Although detail is lacking on some long-term policy initiatives, it is clear that there will be higher costs for some companies facing more stringent regulation, but also benefits from government funding for climate-related opportunities. Examples include regulation to ban new coal-fired boilers and baseload fossil fuel generation, agricultural emissions pricing, and possible regulation of heavy vehicle imports which would have both capital and operating expenditure implications for the agriculture, electricity generation and freight companies listed on the New Zealand market.

The net impact for these sectors will be difficult to judge given tailwinds coming from government funding towards climate solutions such as methane inhibitors/vaccines and low emissions vehicles plus the higher expected electricity demand that would result.  Company level impacts will largely depend on those able to best capitalise on clean technology innovation and government incentives as part of their climate strategies.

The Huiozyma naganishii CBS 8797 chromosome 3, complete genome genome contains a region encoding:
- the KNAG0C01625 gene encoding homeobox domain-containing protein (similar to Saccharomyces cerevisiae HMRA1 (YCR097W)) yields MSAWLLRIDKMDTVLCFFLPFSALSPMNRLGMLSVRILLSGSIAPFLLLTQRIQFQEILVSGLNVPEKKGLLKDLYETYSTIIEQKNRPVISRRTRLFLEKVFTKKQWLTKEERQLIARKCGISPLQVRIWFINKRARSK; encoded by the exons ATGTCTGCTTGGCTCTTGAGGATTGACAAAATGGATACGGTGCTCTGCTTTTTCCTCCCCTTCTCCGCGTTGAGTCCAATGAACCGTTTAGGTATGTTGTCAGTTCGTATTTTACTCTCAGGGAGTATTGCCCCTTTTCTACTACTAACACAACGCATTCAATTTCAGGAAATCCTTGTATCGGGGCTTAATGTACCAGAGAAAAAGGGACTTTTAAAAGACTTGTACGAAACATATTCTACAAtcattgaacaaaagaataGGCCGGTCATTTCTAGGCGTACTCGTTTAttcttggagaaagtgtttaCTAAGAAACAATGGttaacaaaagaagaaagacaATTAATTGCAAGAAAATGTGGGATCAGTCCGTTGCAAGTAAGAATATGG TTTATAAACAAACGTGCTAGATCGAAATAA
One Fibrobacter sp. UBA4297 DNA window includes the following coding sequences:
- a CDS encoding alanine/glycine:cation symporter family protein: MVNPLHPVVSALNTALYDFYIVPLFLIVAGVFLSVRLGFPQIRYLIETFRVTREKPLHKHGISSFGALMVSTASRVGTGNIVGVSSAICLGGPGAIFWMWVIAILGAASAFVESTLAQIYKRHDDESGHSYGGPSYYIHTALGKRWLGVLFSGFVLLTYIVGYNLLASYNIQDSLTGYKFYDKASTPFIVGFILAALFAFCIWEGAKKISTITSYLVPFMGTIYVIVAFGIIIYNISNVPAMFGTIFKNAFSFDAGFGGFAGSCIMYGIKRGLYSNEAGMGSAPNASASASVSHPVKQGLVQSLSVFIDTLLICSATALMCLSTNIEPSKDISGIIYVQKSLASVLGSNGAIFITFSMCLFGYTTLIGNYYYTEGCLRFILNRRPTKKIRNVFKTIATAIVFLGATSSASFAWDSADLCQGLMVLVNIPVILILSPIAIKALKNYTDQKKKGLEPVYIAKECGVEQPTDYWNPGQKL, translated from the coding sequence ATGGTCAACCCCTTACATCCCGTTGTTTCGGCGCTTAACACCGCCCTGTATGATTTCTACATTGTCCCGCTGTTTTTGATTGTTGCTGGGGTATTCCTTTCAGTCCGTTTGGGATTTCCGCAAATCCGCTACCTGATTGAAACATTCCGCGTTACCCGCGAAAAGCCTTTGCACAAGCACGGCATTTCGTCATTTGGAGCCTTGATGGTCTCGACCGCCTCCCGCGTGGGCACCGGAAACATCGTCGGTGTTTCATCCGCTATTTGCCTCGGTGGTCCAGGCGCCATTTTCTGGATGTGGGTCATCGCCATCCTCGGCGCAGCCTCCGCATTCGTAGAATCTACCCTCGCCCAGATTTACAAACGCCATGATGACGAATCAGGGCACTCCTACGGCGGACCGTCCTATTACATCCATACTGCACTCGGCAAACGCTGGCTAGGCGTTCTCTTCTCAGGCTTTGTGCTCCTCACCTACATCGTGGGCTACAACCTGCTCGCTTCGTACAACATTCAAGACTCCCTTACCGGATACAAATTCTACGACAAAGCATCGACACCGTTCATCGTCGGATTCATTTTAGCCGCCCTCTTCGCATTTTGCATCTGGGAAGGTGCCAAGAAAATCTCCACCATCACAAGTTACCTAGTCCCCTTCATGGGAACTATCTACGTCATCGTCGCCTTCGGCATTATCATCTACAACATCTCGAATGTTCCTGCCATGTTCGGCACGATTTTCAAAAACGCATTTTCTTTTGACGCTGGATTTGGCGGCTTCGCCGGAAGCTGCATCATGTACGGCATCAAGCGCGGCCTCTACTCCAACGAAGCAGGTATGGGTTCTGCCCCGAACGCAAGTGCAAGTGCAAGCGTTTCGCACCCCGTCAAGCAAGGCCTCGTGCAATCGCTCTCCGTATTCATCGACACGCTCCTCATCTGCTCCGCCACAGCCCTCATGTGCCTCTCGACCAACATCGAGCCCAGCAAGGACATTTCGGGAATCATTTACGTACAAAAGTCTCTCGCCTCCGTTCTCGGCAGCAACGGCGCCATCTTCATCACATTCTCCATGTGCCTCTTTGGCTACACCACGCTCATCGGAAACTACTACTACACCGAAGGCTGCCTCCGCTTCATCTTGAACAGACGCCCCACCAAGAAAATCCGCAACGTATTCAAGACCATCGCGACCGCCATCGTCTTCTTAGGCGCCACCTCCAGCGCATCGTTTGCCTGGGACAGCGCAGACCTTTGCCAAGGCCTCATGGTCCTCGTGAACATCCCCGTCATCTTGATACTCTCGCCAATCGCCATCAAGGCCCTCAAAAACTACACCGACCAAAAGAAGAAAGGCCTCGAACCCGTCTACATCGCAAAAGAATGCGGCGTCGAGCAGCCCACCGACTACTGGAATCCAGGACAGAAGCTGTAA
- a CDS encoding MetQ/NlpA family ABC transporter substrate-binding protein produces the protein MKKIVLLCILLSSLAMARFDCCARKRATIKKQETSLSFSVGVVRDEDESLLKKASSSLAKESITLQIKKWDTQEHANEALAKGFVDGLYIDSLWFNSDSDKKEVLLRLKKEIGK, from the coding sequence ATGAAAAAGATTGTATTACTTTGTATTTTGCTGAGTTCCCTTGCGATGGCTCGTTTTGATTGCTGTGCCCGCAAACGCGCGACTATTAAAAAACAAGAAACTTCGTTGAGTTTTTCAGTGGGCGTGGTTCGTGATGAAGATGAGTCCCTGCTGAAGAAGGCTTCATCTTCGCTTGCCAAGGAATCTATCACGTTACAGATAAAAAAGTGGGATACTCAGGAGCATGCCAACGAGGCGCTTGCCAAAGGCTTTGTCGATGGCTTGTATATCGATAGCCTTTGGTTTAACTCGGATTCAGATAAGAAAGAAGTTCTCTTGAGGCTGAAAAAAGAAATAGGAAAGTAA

The role of finance was also emphasised in the plan with the Government intending to issue Sovereign Green Bonds from later this year and to collaborate with the sector via engagement with Toitū Tahua: Centre for Sustainable Finance and the Sustainable Agriculture Finance Initiative to accelerate the shift towards sustainable agriculture and the wider financial system. For context, while New Zealand has seen an increase in sustainable bond issuance, this still lags relative to the growth in other developed markets, highlighting a gap where investors can support a faster transition.

At Harbour, we will continue to assess company and sector level exposure to climate change risks and opportunities and seek to engage and invest in companies that will be part of the solution in meeting our net zero target and limiting global warming to 1.5˚C. We believe this will improve the quality of long-term returns for investors.